My wife and I were just talking about this subject. We were in Toronto for an ATP tennis tournament a few weeks ago and the day before the tournament started, we spent a little time in Toronto's Distillery District. There is a gallery there featuring a very well known Canadian photographer. His work is stunning!

As we were leaving, I said, "now all I need is a long lost uncle to leave me a small fortune so that I can travel all over North America and shoot the terrific wildlife."

Further, we were discussing vacations with a friend and she said it's a great opportunity to shoot stuff. Well, not when your better half isn't interested in photography to the point that I am. It would be selfish of me to wander hither and yon shooting stuff while she tags along. Many is the time we've been at small events and I end up alone while the folks that I'm with wander off while I'm shooting something.

So she suggested that I actually look into a solo vacation. I looked into workshops and the like and found the cost waiting for that long lost uncle I mentioned in the first paragraph.

So after all of this, I still agree that you've got to be in the right place at the right time in order for the shot to be exceptional. But travel does cost money and some of us can't afford to be wandering from home too often. Not complaining. We live a very comfortable life. But traveling the continent isn't part of that.

Now, where'd I put that lottery ticket? :-)

Nigel Danson's picture

Hi David. Whilst I understand your point I do think it misses the point entirely. You don’t have to travel to get good shots. Wherever you life there will be something to shoot. It is a case of getting out and finding it. If I never travelled again and could only walk then I would like to think I would get out and find something to inspire me and shoot. Yes places like Iceland are amazing but they aren’t necessary.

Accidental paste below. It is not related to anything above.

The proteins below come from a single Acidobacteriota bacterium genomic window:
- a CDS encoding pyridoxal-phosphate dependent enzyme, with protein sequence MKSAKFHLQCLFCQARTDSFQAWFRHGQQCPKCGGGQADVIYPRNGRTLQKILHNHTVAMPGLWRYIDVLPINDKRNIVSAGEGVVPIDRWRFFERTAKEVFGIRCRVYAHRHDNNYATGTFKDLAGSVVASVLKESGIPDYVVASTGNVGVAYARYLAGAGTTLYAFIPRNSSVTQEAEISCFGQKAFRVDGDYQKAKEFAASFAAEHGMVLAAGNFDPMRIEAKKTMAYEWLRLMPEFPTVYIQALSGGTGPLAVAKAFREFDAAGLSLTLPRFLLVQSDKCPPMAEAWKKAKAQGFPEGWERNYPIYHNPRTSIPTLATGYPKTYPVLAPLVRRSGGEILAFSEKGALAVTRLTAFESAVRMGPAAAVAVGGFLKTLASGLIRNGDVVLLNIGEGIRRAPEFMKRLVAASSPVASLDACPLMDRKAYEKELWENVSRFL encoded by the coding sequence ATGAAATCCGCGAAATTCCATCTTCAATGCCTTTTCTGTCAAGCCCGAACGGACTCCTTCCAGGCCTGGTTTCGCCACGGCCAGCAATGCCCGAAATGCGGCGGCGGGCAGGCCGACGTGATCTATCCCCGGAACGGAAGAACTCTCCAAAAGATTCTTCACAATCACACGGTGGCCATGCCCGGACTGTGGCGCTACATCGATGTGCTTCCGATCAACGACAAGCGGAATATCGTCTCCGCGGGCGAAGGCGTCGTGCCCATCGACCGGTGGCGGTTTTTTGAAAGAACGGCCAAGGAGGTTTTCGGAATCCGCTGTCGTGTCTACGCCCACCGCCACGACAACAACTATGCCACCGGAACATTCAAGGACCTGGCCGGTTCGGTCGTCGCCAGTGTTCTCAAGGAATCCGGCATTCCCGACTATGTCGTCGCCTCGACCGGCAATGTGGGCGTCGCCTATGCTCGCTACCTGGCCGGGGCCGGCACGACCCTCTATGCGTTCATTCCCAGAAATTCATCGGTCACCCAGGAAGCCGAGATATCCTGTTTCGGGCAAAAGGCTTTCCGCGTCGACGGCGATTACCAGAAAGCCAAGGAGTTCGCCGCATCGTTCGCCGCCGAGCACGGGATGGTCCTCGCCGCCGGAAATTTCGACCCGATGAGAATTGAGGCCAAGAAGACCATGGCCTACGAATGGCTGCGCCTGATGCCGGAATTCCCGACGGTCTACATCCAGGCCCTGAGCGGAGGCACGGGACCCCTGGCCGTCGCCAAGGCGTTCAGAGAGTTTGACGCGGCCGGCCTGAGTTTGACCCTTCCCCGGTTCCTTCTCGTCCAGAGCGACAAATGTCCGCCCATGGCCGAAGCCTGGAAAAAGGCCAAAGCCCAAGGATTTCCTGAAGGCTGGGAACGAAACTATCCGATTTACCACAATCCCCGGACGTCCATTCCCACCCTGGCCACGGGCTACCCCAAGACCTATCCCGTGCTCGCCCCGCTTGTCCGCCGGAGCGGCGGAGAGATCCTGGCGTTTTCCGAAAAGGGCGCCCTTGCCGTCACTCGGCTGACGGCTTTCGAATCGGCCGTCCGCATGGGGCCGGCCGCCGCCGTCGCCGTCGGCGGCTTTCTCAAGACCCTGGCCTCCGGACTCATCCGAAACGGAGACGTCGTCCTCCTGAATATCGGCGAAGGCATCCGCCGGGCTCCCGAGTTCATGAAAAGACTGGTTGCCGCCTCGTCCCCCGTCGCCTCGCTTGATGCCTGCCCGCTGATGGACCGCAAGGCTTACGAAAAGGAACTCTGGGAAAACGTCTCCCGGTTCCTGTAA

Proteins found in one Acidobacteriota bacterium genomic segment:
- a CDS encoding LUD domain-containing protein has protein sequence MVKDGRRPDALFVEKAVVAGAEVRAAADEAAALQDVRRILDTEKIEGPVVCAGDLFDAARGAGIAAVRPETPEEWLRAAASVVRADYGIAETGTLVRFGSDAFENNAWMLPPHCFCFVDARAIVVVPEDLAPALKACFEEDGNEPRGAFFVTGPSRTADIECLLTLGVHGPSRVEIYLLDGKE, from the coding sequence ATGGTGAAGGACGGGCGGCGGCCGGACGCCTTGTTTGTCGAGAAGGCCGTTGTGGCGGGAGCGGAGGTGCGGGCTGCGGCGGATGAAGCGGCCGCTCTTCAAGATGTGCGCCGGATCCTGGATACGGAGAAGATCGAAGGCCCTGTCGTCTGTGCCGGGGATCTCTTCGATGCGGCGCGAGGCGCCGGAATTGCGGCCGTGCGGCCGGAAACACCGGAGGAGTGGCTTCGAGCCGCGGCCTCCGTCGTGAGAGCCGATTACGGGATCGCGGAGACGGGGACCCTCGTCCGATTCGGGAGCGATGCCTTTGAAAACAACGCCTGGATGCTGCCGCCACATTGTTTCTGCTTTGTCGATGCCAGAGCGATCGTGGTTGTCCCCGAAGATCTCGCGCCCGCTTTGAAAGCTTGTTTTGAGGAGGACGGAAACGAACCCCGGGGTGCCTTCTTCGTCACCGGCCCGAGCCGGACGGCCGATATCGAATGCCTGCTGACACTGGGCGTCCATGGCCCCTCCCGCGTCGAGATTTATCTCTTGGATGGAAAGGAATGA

Thorsten Westheider's picture

I'm inclined to agree, but not everyone lives in a place where there is actually something to shoot in a, say 50km radius and even if there is, how many times are you willing to shoot the same thing in different weather or light? Also, most people have a daytime job, family etc. There is only so much time left at the start or the end of the day.

Deleted Account's picture

Got up at 04.00 the other day to drive to the coast so I could photograph the sunrise (yes, sunrise at the beach has been done to death, but it was something I hadn’t done before). Planning not being my strong point, I arrived to find there was no sunrise. However, the wind was gusting and the waves looked suitably dramatic and I got a few shots I was pleased with, so it wasn’t exactly time wasted. The thing is, as I drove to the coast and encountered grey skies, I was tempted to turn back. But most of the time, my best landscape shots are the ones I took after I decided to look over the next hill or to take that little track I’ve never been down before.

David Pavlich's picture